That old insurance check you found? You might still be able to cash it, but first you have to determine its validity.
Check the Expiration Date on the Check
See if the check has an expiration date. Many insurance companies print an expiration date on the checks they issue -- usually on the front -- that reads, "Void after 60 days" or by another stated deadline. This message may appear near the "memo" section, but not always. If the check hasn't expired, you can cash it.
Ask for a New Check
If the check is no longer valid, cashing it may be difficult at a bank. Contact the insurance company that issued the check. Explain that the check was misplaced and is now outside the expiration period, but you need to cash it. The insurance company representative might tell you to go ahead and cash the check anyway. Or the company might choose to issue you a replacement check.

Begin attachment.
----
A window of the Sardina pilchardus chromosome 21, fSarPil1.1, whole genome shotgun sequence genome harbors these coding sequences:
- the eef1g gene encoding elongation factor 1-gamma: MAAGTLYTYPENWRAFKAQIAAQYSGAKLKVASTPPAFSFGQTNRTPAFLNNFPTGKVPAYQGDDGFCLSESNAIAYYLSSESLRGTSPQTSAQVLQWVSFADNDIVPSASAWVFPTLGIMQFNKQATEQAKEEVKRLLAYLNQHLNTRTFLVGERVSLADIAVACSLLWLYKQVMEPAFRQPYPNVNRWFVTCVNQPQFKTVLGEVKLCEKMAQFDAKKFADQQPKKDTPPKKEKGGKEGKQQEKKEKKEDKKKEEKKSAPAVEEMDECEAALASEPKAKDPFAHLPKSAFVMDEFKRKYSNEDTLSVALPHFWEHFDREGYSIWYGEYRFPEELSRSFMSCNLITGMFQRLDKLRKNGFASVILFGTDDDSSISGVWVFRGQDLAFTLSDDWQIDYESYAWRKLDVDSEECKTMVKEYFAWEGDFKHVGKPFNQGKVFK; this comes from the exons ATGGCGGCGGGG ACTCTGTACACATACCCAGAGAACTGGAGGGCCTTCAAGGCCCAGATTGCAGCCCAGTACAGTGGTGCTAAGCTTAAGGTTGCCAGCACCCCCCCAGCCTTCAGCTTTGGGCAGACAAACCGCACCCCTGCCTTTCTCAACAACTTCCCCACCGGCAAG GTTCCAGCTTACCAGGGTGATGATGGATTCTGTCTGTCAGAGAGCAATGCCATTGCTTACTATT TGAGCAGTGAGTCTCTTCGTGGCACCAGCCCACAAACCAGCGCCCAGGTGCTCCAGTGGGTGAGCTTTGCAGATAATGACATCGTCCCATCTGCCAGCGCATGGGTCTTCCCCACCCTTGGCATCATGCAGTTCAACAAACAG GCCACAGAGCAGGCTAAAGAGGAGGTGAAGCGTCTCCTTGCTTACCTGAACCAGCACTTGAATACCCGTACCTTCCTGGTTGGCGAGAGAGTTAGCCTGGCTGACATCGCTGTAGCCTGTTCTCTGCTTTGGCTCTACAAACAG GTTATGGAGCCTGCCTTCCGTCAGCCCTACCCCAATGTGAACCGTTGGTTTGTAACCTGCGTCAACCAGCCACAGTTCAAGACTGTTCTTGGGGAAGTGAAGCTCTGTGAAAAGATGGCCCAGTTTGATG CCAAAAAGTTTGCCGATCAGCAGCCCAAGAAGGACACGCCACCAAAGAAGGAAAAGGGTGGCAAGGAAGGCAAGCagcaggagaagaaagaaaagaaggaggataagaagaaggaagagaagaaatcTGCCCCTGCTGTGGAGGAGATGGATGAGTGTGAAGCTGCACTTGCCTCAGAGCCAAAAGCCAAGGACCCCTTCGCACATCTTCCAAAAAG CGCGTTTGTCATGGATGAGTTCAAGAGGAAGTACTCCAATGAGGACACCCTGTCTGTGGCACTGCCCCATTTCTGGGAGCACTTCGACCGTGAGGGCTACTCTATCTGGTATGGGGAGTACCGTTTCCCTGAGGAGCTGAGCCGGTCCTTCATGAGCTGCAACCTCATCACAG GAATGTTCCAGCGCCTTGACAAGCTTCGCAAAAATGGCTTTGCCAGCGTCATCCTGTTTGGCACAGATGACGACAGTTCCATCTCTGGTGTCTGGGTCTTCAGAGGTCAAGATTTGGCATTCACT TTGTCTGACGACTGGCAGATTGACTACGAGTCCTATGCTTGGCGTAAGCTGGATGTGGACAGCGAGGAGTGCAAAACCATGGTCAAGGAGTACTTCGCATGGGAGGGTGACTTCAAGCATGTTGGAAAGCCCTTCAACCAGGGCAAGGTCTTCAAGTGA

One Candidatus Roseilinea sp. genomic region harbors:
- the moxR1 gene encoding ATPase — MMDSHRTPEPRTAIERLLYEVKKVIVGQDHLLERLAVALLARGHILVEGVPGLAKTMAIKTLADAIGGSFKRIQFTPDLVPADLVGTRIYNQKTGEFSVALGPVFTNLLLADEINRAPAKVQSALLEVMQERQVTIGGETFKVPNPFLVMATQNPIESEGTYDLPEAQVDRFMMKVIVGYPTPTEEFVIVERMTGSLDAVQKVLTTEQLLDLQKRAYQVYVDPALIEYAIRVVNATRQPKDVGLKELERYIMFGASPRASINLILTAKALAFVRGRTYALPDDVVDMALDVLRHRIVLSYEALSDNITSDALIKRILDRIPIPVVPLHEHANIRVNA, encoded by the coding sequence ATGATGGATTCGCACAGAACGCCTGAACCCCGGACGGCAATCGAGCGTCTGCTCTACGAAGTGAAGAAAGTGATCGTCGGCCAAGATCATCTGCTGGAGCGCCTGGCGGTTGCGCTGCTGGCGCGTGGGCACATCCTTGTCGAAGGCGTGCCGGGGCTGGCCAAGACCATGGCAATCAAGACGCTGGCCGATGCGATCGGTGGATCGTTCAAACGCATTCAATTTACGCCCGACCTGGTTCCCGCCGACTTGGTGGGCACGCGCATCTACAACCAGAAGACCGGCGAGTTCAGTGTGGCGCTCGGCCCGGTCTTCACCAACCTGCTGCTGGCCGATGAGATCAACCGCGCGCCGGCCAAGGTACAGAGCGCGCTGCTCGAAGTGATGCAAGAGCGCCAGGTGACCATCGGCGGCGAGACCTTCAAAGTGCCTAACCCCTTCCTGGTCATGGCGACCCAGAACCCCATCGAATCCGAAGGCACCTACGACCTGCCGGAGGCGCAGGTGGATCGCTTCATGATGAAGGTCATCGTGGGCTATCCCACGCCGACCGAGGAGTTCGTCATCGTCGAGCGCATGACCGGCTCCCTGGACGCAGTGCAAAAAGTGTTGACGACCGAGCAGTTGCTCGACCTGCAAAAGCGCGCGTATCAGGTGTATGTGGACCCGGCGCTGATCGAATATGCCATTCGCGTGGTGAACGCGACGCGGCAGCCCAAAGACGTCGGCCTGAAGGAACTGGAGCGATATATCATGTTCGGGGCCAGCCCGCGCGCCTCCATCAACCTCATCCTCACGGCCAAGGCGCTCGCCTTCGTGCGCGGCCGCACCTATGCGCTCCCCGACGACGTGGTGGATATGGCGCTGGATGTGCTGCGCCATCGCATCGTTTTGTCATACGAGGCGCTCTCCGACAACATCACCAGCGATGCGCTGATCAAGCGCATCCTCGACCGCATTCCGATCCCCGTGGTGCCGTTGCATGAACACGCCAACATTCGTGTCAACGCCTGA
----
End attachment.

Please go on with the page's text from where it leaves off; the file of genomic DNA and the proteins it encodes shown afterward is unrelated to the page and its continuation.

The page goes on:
How Old Is the Check You Want to Cash?
If it's just a few days past the expiration date on the check, your bank might be willing to cash it. If months have passed since the check expired, you could be charged returned check fees if you attempt to cash or deposit the check. It's more prudent to contact the insurance company and ask for a reissued check.
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What if the Check Was Damaged?
If your check was damaged and is missing the account number or routing number -- the numbers printed on the bottom edge of the check -- the check will need to be reissued. Contact the issuer of the check to determine how to proceed.
Who Is the Check Issued to?
You can cash a check made out to you assuming it is still valid. A check that is endorsed "For Deposit Only" with your name can be deposited or cashed to you. You cannot cash a check issued to someone else. Nor can you cash an old insurance check payable to someone else who is deceased without proper authorization, such as a power of attorney.